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The Queen of Water by Laura Resau
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The Queen of Water

by Laura Resau

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Resau succeeds in depicting so many complex aspects of Virginia's story--conflicting emotions, confused identity, a sort of Stockholm syndrome, and the cultural tensions within Ecuador. It's hard to read at times, but there are moments of humor and light even in the darkest of times. I found the conflict Virginia faces as she tries to find her place in the world after being cut off from her family, raised in a mestizo (upper-class) home, and taught to revile her heritage compelling and heartbreaking. But Virginia is an incredible person--intelligent, ambitious, innovative, hard working, and always hopeful.

Resau explains how she met Maria Virginia Farninango and heard her story in the author's note. She says that despite the heartbreaking and sometimes disturbing nature of Farinango's experience, she told it with "laughter, spunk, and . . . heart-swelling triumph." I think Resau successfully captured those qualities in her narrative.

It's an inspiring book. And it's another one of those books that taught me about something I didn't even know happened (at least not as recently as the 80s!!). I appreciate books like this one that not only tell a good story, but educate me. Overall, I would highly recommend this because of the story alone.

This is not, however, a book for reluctant readers. It felt a little long in places. Even though it didn't feel like space was wasted, it probably could have been a bit tighter. ( )
  EuronerdLibrarian | May 27, 2013 |
This is both an extraordinary story and an extraordinarily well-written one. The book tell the true story of Virginia, who is more or less sold into slavery when she's only seven, and what happens to her over the course of the next ten or so years. This is not a long-ago story, either.

Parts of it are very hard to read, especially if one is easily bruised by gratuitous cruelty. Parts of it are like what one imagines surfing on the back of a dolphin would be like, purely joyful. There are a lot of bittersweet moments in Virginia's young life.

The cultural divide is a large one for me- there's very little that I knew about Ecuador before picking up this book, so in addition to the story as story, I was also picking up fascinating bits of Equador.

Highly recommended. Thanks to Wendy for pushing this.
( )
  satyridae | Apr 5, 2013 |
The fact that this story is based upon the life experiences of Resau's collaborator, María Virginia Farinango makes it all the more poignant and inspiring. ( )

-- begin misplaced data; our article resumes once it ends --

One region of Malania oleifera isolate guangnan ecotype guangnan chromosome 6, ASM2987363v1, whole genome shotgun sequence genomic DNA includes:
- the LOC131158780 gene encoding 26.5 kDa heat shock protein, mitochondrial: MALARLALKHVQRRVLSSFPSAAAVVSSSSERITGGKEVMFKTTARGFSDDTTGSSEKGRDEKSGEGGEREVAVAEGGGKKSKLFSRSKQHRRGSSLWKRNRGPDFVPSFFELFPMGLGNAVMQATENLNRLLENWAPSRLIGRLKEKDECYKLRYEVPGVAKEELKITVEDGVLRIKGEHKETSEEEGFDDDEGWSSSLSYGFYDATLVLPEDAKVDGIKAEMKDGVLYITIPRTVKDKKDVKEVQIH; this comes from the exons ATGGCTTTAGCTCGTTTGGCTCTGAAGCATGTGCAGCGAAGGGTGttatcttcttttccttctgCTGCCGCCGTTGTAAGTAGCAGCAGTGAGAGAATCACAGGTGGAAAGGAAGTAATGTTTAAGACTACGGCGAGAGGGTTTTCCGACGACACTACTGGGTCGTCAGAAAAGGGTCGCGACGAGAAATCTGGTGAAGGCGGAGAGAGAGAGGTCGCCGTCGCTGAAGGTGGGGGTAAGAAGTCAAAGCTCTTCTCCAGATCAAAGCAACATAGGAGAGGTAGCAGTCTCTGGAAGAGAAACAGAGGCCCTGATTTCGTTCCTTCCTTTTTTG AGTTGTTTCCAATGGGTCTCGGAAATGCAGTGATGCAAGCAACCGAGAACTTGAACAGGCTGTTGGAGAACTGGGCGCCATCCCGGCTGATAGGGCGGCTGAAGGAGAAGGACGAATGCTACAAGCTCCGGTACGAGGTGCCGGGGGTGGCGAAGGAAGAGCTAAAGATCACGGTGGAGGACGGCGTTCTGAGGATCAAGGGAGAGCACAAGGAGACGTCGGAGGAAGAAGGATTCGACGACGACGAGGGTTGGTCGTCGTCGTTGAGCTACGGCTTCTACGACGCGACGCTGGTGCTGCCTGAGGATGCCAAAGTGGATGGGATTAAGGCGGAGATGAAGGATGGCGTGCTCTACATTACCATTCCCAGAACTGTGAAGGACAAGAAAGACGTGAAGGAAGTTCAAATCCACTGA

Sullywriter | Apr 3, 2013 |
When Virginia was seven, her parents sold her to a well-to-do family as a servant. Treated cruelly, she grows to be a teenager, wishing for me. She receives no pay and is never taken back to see her family. She teaches herself to read and write, and looks for a way to escape. ( )
  pmlyayakkers | Oct 6, 2011 |
"She'll do. We'll take her."Suddenly, I understand that I have no say in this. Not a shred of power. The decision has been made... This is happening whether I like it or not.Virginia was born in a large but poor family in an Andean mountain village in Ecuador. Society is divided sharply between the working class indigenas, or native Indian people, and the ruling mestizos, or descendents of Spanish conquerors. At age 7, Virginia is taken to the town of Kuna Yaku to be a servant to a mestizo family. She is promised a monthly salary, the opportunity to attend school, and to return home to visit her family. In reality, Virginia becomes a slave to the family, working long hours cooking, cleaning and caring for the babies, while sleeping on the floor, wearing castoffs, and not being allowed to use the same dishes as the family. All talk of salary, school and visits disappears immediately. She has no idea how to escape, as she has traveled hours to get to the town, and has no friends or relatives nearby to help. For eight years, she endures her enslavement, cruelty and beatings, but she teaches herself to read and discovers learning, as well as the occasional kindness of others. She is smart, resourceful, and driven to make something better of her life, even though she's been told over and over that no one wants her, even her own family. A moving and heartbreaking story of courage and overcoming odds at every turn. Based on the author's life, this will stay with you long after you've finished. Beautifully written, for 7th grade and up. ( )
  KarenBall | Sep 23, 2011 |
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Amazon.com Product Description (ISBN 0385738978, Hardcover)

An ALA Amelia Bloomer Selection
An ALA-YALSA Best Fiction for Young Adults Book


Born in an Andean village in Ecuador, Virginia lives with her large family in a small, earthen-walled dwelling. In her village of indígenas, it is not uncommon to work in the fields all day, even as a child, or to be called a longa tonta—stupid Indian—by members of the ruling class of mestizos, or Spanish descendants. When seven-year-old Virginia is taken from her village to be a servant to a mestizo couple, she has no idea what the future holds.
In this poignant novel based on a true story, acclaimed author Laura Resau has collaborated with María Virginia Farinango to recount one girl's unforgettable journey to self-discovery. Virginia's story will speak to anyone who has ever struggled to find his or her place in the world. It will make you laugh and cry, and ultimately, it will fill you with hope.

(retrieved from Amazon Mon, 30 Sep 2013 13:22:44 -0400)

(see all 2 descriptions)

Living in a village in Ecuador, a Quechua Indian girl is sent to work as an indentured servant for an upper class "mestizo" family.

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